Over the past twenty years, private equity activity has increased in the marketplace. Three factors seem to be driving record growth in private equity activity. First, the shares of many public companies have been relatively inexpensive compared to the value of their assets and revenue. Second, capital available to private equity firms has increased substantially as major investors such as pension funds, seeking higher investment returns allocate more of their portfolios to private equity. Third, until the current credit crunch began in mid-2007, the global market for the debt that is borrowed to help finance the acquisitions had been growing, permitting more borrowing at better rates.
The recent constriction of the global credit markets in the past year has reduced the number of private equity transactions, but industry leaders continue to believe that the private equity business model is not only sound, but powerful and resilient.
Interesting PEG Facts:
- Over the past five years, 2008 was the high point in PEG fund raising, where 189 funds were formed raising $312 billion.
- In the first quarter of 2010, $17 billion was raised by 20 funds.
- There are about 1,700 PEGS that have invested in about 34,000 portfolio companies.
- Fifty to sixty percent of the capital invested by PEGS since 2003 has been with portfolio companies were the deal size was under $50 million.
- The average EBITDA market multiple PEGS have paid since 2003 to the present, for all industries, ranged from 5.7 to 6.0.
- The size of a PEG investment can range from under $1 million to over $500 million. The typical investment ranges from $2 to $100 million.
- PEGS like to invest in mature businesses with a market niche and at least a 10% projected growth in revenue. Manufacturing, distribution and service businesses are common industries of interest, but not exclusively. Unlike Venture Capitalists (VC's), PEGS don't invest in early stage companies. Nor are they typically interested in retail, real estate, emerging technology or highly cyclical businesses.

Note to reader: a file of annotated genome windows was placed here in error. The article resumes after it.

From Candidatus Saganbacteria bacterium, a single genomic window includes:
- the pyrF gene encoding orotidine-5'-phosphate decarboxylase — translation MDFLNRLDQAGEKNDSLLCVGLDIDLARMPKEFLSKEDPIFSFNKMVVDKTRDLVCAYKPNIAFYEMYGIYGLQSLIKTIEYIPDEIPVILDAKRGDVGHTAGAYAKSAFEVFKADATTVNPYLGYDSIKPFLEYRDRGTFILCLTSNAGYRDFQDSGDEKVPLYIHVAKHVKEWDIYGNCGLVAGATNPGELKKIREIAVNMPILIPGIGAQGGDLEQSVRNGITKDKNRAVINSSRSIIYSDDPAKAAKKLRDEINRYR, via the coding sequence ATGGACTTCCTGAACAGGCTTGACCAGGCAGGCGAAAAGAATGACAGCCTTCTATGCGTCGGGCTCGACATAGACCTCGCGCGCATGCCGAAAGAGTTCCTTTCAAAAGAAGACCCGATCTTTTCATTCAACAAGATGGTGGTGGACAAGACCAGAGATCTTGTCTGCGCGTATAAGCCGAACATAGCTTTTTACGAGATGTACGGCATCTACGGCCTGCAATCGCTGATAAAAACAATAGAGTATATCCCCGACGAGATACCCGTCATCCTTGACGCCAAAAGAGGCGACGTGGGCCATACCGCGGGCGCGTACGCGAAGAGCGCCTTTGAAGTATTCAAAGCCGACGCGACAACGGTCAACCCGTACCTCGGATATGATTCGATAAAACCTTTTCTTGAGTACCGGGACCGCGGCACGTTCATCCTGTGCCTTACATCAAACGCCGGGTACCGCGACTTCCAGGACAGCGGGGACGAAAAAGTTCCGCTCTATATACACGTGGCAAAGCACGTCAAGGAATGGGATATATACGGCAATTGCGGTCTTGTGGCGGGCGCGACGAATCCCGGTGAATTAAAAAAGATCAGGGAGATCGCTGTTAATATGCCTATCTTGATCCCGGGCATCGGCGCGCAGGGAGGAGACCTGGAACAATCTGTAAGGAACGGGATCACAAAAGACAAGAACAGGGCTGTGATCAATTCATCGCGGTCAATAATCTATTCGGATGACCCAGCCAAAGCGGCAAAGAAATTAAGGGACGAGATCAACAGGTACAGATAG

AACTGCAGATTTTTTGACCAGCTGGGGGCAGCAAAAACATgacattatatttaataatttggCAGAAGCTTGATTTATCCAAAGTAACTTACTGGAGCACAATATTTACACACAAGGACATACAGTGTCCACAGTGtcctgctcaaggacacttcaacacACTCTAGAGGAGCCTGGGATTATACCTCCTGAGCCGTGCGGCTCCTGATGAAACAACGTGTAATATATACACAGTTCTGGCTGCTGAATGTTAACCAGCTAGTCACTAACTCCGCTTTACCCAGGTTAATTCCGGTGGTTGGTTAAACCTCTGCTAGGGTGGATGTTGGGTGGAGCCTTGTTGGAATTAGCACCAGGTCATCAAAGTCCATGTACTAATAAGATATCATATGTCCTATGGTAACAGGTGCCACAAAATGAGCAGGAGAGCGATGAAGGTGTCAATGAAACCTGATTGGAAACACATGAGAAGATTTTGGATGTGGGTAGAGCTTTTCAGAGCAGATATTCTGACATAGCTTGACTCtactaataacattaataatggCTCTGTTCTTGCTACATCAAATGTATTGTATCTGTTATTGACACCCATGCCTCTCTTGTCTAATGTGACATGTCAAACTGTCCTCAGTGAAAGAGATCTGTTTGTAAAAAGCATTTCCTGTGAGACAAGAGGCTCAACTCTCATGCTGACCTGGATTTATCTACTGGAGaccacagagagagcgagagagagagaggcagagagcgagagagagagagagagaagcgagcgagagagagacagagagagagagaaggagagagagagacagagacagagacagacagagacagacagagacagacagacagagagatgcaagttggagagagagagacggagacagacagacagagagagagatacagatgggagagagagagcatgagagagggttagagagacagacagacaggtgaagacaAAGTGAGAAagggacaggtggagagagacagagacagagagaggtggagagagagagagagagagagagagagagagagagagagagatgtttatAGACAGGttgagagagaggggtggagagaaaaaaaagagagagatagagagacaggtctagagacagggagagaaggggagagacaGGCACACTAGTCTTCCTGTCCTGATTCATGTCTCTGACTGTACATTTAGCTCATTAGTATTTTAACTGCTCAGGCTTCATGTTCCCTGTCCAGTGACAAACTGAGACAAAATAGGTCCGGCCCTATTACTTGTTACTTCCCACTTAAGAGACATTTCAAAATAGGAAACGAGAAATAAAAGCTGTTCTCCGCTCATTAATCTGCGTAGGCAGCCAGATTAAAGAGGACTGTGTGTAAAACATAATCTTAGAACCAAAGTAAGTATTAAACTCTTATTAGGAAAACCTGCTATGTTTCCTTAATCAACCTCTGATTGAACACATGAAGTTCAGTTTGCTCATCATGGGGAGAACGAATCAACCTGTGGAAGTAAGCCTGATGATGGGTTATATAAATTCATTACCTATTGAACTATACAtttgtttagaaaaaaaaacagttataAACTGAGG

The following are transaction structures that appeal to PEGS:
- 100% BUYOUT (e.g. seller is retiring)
- MAJORITY RECAPS (a second bite of the apple)
- MINORITY RECAPS (e.g. a dividend distribution)
- SPONSORING A MANAGEMENT BUY OUT
- SPONSORING A MANAGEMENT BUY IN
- PROVIDING GROWTH CAPITAL
PEGS Partnering With Individual Entrepreneurs
Many PEGS have a program whereby they partner with an individual entrepreneur, with the PEG contributing substantial amounts of the funds needed to acquire a business, and with the individual providing some of the acquisition funds, and with the intention of the individual investor also serving as the CEO of the acquired business when the PEG and the individual take over the target company.
ABMI has established relationships with many of the major PEGS in the USA and beyond. Not only are the PEGS prospective buyers of businesses ABMI lists and sells, but some of the PEGS are also prospective partners with individual buyers/investors that come to ABMI for assistance in finding a business to acquire.
And, some PEGS, which own businesses they've invested in previously, are also candidates to re-sell/divest of one or more of their acquired companies, from time to time, which ABMI could broker to our buyers.
ABMI, having helped thousands of business buyers and sellers successfully complete acquisition transactions over the last almost 30 years, of all types, all sizes and all prices, including Middle Market/Mergers & Acquisitions transactions, has a keen understanding of the PEG industry, and of how PEGS can be a valuable part of our activities.